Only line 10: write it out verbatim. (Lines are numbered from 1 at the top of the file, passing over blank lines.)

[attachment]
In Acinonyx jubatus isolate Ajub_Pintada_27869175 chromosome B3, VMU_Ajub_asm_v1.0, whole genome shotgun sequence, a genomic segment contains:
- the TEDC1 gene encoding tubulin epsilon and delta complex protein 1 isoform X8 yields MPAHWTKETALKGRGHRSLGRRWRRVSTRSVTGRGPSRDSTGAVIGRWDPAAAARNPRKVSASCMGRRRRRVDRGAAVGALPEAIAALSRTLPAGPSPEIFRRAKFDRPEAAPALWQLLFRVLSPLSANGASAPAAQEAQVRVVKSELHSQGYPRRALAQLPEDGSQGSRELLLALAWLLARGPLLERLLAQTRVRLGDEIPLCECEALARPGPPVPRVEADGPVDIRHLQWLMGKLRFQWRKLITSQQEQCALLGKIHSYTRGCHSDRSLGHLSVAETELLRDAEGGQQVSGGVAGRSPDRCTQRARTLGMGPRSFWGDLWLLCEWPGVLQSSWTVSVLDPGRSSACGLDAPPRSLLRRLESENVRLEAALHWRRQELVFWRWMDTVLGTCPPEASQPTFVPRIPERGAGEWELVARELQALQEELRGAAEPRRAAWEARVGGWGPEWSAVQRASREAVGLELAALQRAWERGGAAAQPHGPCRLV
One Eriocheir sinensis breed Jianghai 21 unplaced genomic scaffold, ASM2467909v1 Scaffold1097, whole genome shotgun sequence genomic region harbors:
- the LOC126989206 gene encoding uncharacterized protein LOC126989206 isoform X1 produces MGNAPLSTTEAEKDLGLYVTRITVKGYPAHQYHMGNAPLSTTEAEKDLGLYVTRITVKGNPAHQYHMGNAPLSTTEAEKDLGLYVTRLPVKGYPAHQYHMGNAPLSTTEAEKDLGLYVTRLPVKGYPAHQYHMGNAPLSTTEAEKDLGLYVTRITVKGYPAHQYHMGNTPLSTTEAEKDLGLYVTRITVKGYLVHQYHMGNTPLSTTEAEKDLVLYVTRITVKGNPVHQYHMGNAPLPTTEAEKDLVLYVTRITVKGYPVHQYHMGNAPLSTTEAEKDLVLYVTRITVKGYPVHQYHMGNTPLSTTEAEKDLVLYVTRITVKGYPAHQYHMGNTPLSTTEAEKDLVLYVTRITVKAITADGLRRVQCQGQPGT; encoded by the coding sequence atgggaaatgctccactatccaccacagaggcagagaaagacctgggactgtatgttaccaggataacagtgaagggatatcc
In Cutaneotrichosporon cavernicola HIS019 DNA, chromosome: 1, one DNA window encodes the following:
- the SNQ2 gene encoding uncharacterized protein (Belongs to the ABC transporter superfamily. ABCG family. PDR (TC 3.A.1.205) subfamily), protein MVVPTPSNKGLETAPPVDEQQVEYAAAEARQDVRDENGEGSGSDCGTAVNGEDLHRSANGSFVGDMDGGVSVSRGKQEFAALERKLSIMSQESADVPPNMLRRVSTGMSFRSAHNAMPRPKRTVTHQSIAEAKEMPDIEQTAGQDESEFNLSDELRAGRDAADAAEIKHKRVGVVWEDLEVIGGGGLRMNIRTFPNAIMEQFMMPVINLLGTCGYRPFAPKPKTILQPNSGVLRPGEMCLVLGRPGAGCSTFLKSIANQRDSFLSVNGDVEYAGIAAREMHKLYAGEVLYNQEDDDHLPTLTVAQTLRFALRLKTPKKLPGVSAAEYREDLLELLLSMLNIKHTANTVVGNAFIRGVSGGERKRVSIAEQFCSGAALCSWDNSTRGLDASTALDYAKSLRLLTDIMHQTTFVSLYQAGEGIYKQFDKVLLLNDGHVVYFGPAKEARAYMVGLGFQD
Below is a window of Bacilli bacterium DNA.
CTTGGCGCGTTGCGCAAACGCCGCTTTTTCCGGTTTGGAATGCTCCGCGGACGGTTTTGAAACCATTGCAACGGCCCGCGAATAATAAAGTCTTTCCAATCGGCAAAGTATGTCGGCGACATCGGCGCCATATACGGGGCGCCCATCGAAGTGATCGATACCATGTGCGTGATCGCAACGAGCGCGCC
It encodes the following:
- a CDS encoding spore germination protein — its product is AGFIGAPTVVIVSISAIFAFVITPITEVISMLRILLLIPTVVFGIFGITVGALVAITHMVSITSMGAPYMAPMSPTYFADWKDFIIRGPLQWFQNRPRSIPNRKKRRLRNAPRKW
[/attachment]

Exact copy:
- a CDS encoding spore germination protein — its product is AGFIGAPTVVIVSISAIFAFVITPITEVISMLRILLLIPTVVFGIFGITVGALVAITHMVSITSMGAPYMAPMSPTYFADWKDFIIRGPLQWFQNRPRSIPNRKKRRLRNAPRKW